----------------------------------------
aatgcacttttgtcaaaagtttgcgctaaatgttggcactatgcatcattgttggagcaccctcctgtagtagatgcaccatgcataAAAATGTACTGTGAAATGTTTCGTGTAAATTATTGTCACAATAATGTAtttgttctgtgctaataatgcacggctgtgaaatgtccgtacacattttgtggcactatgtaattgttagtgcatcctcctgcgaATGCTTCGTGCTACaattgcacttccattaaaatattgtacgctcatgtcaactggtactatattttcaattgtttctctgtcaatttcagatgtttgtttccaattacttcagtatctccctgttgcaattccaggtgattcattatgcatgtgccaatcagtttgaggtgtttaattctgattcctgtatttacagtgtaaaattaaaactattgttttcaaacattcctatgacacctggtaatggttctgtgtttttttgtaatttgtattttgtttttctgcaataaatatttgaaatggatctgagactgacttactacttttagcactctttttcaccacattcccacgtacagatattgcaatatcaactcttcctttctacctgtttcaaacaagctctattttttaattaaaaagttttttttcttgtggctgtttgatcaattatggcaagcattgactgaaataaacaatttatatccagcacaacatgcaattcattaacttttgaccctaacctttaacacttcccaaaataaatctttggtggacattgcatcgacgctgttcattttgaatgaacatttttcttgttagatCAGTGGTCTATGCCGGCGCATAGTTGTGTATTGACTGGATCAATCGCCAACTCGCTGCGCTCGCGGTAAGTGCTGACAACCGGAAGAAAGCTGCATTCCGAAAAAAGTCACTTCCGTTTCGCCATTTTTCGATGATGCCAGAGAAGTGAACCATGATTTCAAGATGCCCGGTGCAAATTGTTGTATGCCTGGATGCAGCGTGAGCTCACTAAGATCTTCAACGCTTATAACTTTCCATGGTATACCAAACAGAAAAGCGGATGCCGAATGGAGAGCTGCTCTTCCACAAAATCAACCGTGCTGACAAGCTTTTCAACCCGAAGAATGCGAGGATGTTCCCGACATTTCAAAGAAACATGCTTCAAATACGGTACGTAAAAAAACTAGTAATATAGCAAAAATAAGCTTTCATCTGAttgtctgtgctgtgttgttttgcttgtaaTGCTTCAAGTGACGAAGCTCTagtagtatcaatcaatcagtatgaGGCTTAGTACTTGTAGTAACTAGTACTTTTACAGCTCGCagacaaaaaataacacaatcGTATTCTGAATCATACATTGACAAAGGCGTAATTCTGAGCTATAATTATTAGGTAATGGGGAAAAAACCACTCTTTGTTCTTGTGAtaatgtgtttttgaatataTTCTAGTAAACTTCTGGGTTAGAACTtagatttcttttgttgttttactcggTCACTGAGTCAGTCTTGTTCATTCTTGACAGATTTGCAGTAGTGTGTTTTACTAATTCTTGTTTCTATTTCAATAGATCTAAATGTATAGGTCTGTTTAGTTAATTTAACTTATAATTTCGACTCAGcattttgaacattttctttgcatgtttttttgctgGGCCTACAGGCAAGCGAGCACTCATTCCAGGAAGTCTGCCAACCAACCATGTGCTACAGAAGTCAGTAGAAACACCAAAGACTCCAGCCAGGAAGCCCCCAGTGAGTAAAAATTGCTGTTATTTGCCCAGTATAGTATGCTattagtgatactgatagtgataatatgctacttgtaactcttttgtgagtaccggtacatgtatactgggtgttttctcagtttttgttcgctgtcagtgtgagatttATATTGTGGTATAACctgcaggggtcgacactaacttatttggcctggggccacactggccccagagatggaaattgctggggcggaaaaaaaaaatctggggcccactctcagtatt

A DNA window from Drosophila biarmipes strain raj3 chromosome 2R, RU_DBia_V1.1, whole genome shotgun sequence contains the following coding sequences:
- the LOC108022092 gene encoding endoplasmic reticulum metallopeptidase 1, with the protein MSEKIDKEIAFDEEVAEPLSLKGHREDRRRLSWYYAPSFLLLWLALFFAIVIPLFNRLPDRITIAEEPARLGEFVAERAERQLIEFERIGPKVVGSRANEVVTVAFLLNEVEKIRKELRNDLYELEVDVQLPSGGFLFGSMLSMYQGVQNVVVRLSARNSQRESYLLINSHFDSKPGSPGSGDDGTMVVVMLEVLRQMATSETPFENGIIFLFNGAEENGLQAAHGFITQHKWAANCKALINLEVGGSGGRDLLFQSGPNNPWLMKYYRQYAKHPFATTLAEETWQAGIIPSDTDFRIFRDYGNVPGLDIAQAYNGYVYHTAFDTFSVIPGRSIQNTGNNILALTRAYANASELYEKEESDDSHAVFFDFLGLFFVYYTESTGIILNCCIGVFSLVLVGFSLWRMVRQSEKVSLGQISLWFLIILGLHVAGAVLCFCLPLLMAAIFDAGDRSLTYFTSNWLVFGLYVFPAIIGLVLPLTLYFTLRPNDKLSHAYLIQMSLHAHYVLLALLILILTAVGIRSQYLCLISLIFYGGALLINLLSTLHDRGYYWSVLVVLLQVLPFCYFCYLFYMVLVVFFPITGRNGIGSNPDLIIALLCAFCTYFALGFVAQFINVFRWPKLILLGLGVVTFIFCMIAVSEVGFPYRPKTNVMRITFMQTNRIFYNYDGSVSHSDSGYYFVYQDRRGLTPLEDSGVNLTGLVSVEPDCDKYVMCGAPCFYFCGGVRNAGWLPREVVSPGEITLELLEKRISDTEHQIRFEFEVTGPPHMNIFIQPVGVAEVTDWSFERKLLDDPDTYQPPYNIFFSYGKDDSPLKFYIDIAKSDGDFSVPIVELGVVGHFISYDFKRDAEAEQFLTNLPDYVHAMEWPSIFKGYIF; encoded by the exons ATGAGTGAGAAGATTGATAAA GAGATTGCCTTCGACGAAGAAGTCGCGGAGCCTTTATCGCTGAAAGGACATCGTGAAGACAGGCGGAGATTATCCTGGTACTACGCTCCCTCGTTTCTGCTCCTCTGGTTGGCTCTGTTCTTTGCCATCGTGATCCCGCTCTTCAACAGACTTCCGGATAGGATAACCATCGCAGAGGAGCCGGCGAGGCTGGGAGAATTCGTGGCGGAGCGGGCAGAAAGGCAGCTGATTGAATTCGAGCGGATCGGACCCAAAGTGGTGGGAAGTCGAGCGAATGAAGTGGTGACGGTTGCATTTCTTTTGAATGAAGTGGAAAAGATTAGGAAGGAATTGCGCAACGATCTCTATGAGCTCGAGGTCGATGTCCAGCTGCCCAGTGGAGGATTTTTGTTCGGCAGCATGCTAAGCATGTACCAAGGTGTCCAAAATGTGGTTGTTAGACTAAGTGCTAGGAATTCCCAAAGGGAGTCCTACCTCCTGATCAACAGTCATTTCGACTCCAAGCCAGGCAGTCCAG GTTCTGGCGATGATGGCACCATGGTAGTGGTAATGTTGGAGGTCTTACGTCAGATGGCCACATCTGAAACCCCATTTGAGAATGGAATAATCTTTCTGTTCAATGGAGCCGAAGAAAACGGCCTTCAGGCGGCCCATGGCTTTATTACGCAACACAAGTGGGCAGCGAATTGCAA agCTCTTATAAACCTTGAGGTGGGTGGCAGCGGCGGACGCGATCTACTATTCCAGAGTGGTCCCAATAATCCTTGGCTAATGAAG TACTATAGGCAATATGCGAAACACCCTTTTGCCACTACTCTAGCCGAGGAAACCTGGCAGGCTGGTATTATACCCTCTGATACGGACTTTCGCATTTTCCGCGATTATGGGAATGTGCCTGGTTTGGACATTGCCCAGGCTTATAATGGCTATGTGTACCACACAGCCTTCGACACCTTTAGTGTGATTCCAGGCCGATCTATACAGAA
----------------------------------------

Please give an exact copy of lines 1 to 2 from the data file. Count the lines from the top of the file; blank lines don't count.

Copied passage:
aatgcacttttgtcaaaagtttgcgctaaatgttggcactatgcatcattgttggagcaccctcctgtagtagatgcaccatgcataAAAATGTACTGTGAAATGTTTCGTGTAAATTATTGTCACAATAATGTAtttgttctgtgctaataatgcacggctgtgaaatgtccgtacacattttgtggcactatgtaattgttagtgcatcctcctgcgaATGCTTCGTGCTACaattgcacttccattaaaatattgtacgctcatgtcaactggtactatattttcaattgtttctctgtcaatttcagatgtttgtttccaattacttcagtatctccctgttgcaattccaggtgattcattatgcatgtgccaatcagtttgaggtgtttaattctgattcctgtatttacagtgtaaaattaaaactattgttttcaaacattcctatgacacctggtaatggttctgtgtttttttgtaatttgtattttgtttttctgcaataaatatttgaaatggatctgagactgacttactacttttagcactctttttcaccacattcccacgtacagatattgcaatatcaactcttcctttctacctgtttcaaacaagctctattttttaattaaaaagttttttttcttgtggctgtttgatcaattatggcaagcattgactgaaataaacaatttatatccagcacaacatgcaattcattaacttttgaccctaacctttaacacttcccaaaataaatctttggtggacattgcatcgacgctgttcattttgaatgaacatttttcttgttagatCAGTGGTCTATGCCGGCGCATAGTTGTGTATTGACTGGATCAATCGCCAACTCGCTGCGCTCGCGGTAAGTGCTGACAACCGGAAGAAAGCTGCATTCCGAAAAAAGTCACTTCCGTTTCGCCATTTTTCGATGATGCCAGAGAAGTGAACCATGATTTCAAGATGCCCGGTGCAAATTGTTGTATGCCTGGATGCAGCGTGAGCTCACTAAGATCTTCAACGCTTATAACTTTCCATGGTATACCAAACAGAAAAGCGGATGCCGAATGGAGAGCTGCTCTTCCACAAAATCAACCGTGCTGACAAGCTTTTCAACCCGAAGAATGCGAGGATGTTCCCGACATTTCAAAGAAACATGCTTCAAATACGGTACGTAAAAAAACTAGTAATATAGCAAAAATAAGCTTTCATCTGAttgtctgtgctgtgttgttttgcttgtaaTGCTTCAAGTGACGAAGCTCTagtagtatcaatcaatcagtatgaGGCTTAGTACTTGTAGTAACTAGTACTTTTACAGCTCGCagacaaaaaataacacaatcGTATTCTGAATCATACATTGACAAAGGCGTAATTCTGAGCTATAATTATTAGGTAATGGGGAAAAAACCACTCTTTGTTCTTGTGAtaatgtgtttttgaatataTTCTAGTAAACTTCTGGGTTAGAACTtagatttcttttgttgttttactcggTCACTGAGTCAGTCTTGTTCATTCTTGACAGATTTGCAGTAGTGTGTTTTACTAATTCTTGTTTCTATTTCAATAGATCTAAATGTATAGGTCTGTTTAGTTAATTTAACTTATAATTTCGACTCAGcattttgaacattttctttgcatgtttttttgctgGGCCTACAGGCAAGCGAGCACTCATTCCAGGAAGTCTGCCAACCAACCATGTGCTACAGAAGTCAGTAGAAACACCAAAGACTCCAGCCAGGAAGCCCCCAGTGAGTAAAAATTGCTGTTATTTGCCCAGTATAGTATGCTattagtgatactgatagtgataatatgctacttgtaactcttttgtgagtaccggtacatgtatactgggtgttttctcagtttttgttcgctgtcagtgtgagatttATATTGTGGTATAACctgcaggggtcgacactaacttatttggcctggggccacactggccccagagatggaaattgctggggcggaaaaaaaaaatctggggcccactctcagtatt

A DNA window from Drosophila biarmipes strain raj3 chromosome 2R, RU_DBia_V1.1, whole genome shotgun sequence contains the following coding sequences: